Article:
In Algorand, participants selectively run a verifiable random function (VRF) every round to determine if they are a member of a “committee” comprised of validators and proposers. This cryptographic technique creates a rotating validator set, allowing individuals to know (and prove) that they are a validator in a round without releasing that knowledge to the rest of the network a priori. In a round, proposers (of which there might be multiple) propose blocks and the validators vote on the inclusion of these blocks, with voting power in proportion to the funds they have in the network. Consensus is achieved when the a prespecified threshold of validators agree on accepting the new block.
Alexis Gauba and Zubin Koticha are working on Cryptoeconomics Research at Blockchain at Berkeley. The team has written a working paper on 33% Attack Vectors in Proof of Stake and is actively working on many open problems in this space.
Micali states that, compared to Bitcoin, the Algorand protocol requires trivial computation, so “you don’t need incentives.” He also states that “We must use incentives as a last resort. I believe I can [make Algorand work without incentives], but I have no formal proof that I can, because these formal proofs are much harder than the proofs of [correctness in] Algorand.” However, Micali also admits that one might be able to devise “secure incentives” to create a more robust protocol and in the study of game theory and microeconomics, there is evidence that a cryptoeconomic proof of an incentive scheme’s optimality is feasible. We agree with his view that secure incentives could be created, and so in this post we provide key reasons as to why incentives (both positive and negative) are a necessity in Algorand. Many of the arguments we outline below can be applied to other non-PoW protocols.
Next, in any monetary system with financial assets and/or interest rates and inflation there is an opportunity cost to holding cash. In incentive-free Algorand, if there is no way for an honest validator to make a profit through maintaining the network (i.e. if there is no incentive scheme), then this individual’s money isn’t growing. That is, an individual with 1,000 Algorand-coins will continue to have only 1,000 coins regardless of how much good work they do. During that time, they could have bought assets, mining equipment, or government bonds etc. and increased the value of their holdings to more than 1000 Algorand-coins. For these honest validators, their protocol-following work is costing them the financial freedom to invest and earn interest.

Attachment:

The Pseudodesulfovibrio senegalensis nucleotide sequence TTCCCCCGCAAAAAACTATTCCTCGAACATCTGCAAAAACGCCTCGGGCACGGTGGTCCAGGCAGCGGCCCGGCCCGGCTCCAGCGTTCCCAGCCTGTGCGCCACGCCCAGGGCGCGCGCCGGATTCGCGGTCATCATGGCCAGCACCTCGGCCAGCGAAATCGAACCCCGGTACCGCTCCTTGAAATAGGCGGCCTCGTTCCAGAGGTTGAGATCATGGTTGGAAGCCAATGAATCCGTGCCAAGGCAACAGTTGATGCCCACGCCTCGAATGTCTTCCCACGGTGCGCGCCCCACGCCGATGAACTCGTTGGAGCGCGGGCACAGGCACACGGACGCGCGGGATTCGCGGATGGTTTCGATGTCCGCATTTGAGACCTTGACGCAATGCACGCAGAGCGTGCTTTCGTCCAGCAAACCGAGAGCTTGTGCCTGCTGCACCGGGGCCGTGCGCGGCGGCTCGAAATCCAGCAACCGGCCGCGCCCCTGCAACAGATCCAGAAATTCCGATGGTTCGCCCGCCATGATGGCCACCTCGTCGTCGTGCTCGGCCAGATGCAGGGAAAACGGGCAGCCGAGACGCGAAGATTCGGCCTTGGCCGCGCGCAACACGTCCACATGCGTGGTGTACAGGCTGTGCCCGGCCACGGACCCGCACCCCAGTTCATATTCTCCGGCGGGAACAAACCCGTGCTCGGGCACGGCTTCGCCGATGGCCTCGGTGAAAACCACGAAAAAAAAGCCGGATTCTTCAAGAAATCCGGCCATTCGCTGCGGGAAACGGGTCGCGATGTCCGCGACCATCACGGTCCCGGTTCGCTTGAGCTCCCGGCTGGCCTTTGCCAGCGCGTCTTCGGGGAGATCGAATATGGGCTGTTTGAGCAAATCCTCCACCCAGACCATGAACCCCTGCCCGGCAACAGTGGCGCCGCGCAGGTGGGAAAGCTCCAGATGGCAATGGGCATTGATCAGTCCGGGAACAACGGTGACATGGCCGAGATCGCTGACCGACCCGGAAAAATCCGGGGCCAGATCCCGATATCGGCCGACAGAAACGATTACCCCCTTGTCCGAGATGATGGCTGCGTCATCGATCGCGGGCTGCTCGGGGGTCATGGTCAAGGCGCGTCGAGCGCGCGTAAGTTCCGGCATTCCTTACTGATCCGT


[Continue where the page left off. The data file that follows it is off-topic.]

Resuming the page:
The last strong conviction in favor of an incentive scheme goes into the question of Darwinistic principles that affect blockchain systems. Successful blockchains, like all other systems, are influenced by several different selective pressures that determine their ability to succeed and adapt. The honest validator above who has her money in an Algorand implementation without a reward-scheme is sacrificing monetary gain by bearing the opportunity cost of holding those Algorand-coins. All else being equal, if all honest validators were to see a fork of Algorand’s code which pays validators (even modestly), then at least some would leave the original fork to participate in validation on the new fork. This drain of honest validators would be extremely harmful to the network. Losing those who honestly maintain the network would lower the difficulty for an adversary to reach the Byzantine threshold of 33% command of the network. With fewer proposers, the likelihood of always having a live proposer decreases, leading to potential network slowdowns.